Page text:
Yes, I support the Constitution. I support the Constitution that thirteen states once ratified. Even though I think some of them ought to be reversed, I even support the amendments. And yes, I understand the Constitution is a sort of social contract, but Matthew has a point. Our natural rights are inalienable. Because God gives them to us, we cannot rightly consent to give them away, particularly when in reality we are giving away someone else’s rights.

          It is a rare generation that has any opportunity to design and approve a new social contract. Most men live and die in accordance with laws and traditions largely established by earlier generations. Therefore, when we use the expression “social contract” to presume upon the rights of others, we presume far too much. While some men and women may think the redistribution of wealth, for example, a wonderful thing (particularly those on the receiving end), many will not. However, the government leaves us no real choice except to pay taxes, and it matters not how those taxes will be spent.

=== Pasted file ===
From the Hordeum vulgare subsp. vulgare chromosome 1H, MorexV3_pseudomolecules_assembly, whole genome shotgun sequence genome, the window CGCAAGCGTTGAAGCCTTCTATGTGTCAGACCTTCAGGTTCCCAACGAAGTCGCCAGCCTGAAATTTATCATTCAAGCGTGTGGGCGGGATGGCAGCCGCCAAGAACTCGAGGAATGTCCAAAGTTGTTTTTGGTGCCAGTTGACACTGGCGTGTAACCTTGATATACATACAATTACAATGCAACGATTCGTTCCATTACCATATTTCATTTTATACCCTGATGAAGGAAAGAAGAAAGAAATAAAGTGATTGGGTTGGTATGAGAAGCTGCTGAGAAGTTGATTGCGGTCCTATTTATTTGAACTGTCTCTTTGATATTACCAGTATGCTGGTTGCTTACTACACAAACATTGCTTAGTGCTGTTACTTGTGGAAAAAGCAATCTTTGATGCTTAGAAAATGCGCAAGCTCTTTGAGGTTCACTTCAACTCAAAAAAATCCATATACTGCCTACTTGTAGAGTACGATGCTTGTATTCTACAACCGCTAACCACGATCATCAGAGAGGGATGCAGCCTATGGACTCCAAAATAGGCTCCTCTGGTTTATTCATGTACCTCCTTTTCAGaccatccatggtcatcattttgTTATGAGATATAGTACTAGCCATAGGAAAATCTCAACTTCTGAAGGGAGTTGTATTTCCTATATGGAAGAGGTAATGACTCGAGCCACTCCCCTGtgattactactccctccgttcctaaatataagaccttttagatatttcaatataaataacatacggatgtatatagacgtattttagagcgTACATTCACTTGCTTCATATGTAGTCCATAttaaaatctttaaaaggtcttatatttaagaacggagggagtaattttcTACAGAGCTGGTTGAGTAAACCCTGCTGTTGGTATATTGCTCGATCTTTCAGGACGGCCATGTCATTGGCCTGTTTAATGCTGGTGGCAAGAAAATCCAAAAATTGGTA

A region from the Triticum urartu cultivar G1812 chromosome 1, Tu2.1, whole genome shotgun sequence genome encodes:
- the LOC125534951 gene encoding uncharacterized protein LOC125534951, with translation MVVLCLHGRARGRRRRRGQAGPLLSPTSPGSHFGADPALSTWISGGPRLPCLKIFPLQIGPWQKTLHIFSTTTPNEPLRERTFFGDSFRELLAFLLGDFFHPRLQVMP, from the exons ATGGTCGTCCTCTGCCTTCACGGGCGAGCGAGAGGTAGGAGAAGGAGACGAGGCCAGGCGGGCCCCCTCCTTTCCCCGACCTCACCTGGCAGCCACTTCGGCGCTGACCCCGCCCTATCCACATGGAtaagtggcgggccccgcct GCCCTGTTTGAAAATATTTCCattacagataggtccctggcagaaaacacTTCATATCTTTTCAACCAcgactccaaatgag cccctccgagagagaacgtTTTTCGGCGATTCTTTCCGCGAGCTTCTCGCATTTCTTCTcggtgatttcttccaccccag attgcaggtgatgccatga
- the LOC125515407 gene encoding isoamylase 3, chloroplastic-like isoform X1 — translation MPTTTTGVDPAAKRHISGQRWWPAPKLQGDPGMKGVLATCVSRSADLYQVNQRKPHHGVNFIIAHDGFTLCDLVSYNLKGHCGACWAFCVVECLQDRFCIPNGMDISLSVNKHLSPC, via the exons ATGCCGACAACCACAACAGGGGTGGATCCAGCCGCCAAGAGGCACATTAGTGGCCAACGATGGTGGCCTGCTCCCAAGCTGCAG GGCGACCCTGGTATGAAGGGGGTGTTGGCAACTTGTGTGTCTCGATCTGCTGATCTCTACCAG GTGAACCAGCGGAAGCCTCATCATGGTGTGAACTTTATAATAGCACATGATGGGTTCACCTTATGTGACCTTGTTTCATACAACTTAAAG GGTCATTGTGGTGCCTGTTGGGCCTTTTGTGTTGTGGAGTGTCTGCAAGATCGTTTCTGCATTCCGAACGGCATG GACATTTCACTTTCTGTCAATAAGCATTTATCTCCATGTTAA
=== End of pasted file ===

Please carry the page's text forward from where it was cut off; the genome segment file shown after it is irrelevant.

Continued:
Unless we are willing to sacrifice our property and our freedom, we cannot refuse our consent to taxation. In fact, our government does not ask individuals whether they are willing to pay taxes. Therefore, unless taxes are collected for purposes clearly in accord with the Constitution and for the protection of our rights to life, liberty, and the pursuit of happiness; our government collects those taxes immorally.


          1. The comment/question was really for Matthew, due to his condescending comment about those who haven’t ‘signed’ a contract, Which is common rhetoric from anarcho-libertarians.


          2. phadde2

            I understand your question was for Matthew, and perhaps I should have left it for Matthew, but I suspect his answer will differ from mine. Anyway, the question interested me.

            Whether Matthew intended to be condescending or not I don’t know. I do not think he did, but I have not conversed enough with anarcho-libertarians to know how they talk.

            What concerns me is the more general abuse of the language, and the phrase “social contract” is, I think, an old abuse.